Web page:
Reviewed by Michael Minneboo
Because of its size, Ben Katchor’s Hand-Drying in America: And Other Stories is hard to overlook when walking by the bookcase. But what got me to pick it up, is Katchor’s eye-catching scratched-drawing style: his comics look like he sketches them directly on paper with a pen, without making a set-up in pencil first. However, Katchor brilliantly uses this seemingly spontaneous way of drawing to make well-thought-out drawings rich with detail. For me, this symbolises the core of his work, which is Katchor’s penchant for small but quirky details of modern-day urban life.
Katchor’s stories in Hand-Drying… tend to favour topics related to architecture and urban design and the way people respond to them, which they often do in an atypical fashion. Most of the time his observations are very funny and dry. The story ‘Open House Season’ for instance, opens with the statement that our knowledge of the domestic interiors of a city is limited to the homes of a small circle of friends, acquaintances and relations. Few of us have the opportunity of a gasman or exterminator who visit a lot of houses. However, Open House Aficionados have a solution to that problem: they use the real estate section of the newspaper to pick out houses to visit. Not to buy, but to get a feel of the apartment and later discuss it with fellow Open House Aficionados.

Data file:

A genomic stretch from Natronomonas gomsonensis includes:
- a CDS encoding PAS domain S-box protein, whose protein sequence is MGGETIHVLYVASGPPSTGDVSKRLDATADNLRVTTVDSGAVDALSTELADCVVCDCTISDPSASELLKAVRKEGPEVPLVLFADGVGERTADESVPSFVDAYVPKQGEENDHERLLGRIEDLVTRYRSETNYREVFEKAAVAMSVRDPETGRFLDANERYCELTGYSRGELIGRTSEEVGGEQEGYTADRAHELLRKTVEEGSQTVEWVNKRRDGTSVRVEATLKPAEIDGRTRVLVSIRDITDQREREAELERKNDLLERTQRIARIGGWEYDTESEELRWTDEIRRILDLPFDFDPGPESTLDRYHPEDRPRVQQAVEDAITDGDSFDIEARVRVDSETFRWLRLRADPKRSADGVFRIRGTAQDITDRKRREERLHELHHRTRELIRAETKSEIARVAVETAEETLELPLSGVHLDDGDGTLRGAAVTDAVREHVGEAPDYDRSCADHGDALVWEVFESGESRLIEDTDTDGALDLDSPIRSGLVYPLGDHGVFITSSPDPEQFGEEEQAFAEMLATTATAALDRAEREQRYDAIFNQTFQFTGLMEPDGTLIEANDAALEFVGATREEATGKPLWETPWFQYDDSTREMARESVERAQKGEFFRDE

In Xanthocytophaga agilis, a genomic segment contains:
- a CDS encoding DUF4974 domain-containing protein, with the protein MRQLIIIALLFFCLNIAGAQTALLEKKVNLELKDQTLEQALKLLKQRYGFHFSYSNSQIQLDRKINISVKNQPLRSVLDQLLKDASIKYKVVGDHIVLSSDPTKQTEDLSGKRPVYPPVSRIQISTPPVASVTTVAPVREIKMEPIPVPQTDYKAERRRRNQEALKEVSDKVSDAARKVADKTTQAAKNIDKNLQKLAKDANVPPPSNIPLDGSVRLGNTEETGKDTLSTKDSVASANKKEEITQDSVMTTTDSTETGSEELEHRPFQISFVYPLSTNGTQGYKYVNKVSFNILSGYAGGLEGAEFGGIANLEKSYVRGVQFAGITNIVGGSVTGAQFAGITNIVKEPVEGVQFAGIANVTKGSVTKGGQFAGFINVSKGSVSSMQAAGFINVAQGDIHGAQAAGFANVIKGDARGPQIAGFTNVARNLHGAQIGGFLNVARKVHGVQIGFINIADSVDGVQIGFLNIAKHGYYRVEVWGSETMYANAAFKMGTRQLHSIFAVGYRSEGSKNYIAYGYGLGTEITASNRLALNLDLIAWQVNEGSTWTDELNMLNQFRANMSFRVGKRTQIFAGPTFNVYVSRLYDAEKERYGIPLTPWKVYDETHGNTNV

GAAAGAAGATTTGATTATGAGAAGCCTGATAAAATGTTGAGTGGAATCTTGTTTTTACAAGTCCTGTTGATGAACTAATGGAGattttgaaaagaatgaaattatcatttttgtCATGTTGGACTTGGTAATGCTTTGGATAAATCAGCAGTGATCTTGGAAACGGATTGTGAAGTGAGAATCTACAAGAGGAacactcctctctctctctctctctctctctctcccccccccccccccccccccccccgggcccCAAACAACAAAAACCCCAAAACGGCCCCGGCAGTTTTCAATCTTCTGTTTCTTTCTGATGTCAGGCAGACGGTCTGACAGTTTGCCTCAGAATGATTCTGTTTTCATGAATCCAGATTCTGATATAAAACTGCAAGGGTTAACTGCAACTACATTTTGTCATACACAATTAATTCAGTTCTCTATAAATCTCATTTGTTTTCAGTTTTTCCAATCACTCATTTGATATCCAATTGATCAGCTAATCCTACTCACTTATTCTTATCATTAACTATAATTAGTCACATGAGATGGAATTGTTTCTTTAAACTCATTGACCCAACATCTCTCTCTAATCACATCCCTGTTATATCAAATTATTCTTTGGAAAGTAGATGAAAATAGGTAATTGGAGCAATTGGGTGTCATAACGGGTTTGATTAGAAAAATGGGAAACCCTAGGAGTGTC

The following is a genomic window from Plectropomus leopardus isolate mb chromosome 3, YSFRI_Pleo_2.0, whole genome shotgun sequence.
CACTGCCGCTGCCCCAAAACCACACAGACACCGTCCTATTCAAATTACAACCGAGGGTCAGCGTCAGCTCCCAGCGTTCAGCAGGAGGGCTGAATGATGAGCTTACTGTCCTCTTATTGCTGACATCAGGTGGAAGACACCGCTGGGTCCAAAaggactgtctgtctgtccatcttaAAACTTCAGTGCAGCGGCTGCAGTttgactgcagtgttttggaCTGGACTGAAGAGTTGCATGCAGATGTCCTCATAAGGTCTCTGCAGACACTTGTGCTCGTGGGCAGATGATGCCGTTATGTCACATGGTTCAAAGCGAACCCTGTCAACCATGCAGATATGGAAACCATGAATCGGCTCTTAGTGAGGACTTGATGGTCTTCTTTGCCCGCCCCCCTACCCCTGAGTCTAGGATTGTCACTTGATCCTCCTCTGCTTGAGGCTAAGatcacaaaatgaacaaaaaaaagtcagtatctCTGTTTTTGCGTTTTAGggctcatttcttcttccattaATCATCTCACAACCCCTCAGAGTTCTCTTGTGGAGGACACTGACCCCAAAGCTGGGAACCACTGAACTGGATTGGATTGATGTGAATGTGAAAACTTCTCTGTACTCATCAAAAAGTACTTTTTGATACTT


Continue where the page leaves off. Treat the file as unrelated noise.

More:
The story from which the book takes its title deals with the adventurous undertakings of a businessman who wants to dry his hands after a visit to the toilet in a restaurant. He can choose between paper towels or an electric hand dryer, but of course the dispenser is empty and the dryer is out of order. We’ve al been there, yet still Katchor is able to give this tale an uneasy ending: the businessman has to shake hands with a foreign student even after all his efforts he still hasn’t been able to dry them properly. Urban life can be uneasy at times and pretty absurd, and that’s what Katchor deals with in one-page stories. They often ridicule the trappings of urban life so we can have a good laugh about it.
The material in Hand-Drying in America was originally serialized in Metropolis magazine between 1998 and 2012, a magazine that covers architecture and urban design, which explains why this collection of comics deals with design or urban issues. Then again, Katchor always had a knack for tackling urban themes in his comics and especially with using big cities as the setting for modern-day dystopia.
Ben Katchor (1951, New York) debuted in Raw Magazine. The comic character Julius Knipl, Real Estate Photographer, which he created for the Jewish socialist magazine, is probably his best-known work. The often moody and surrealist stories in this strip paint a picture of historical New York City.
Please take the time to check out Katchor’s presentation at Ted Talks (see below), for not only do you get a nice impression of his comic book artwork and stories, there’s nothing like hearing him reading his own work in his very distinctive way of speaking.
Michael Minneboo is a journalist specialised in comic books and visual culture. Read more of his work on his website, www.michaelminneboo.nl.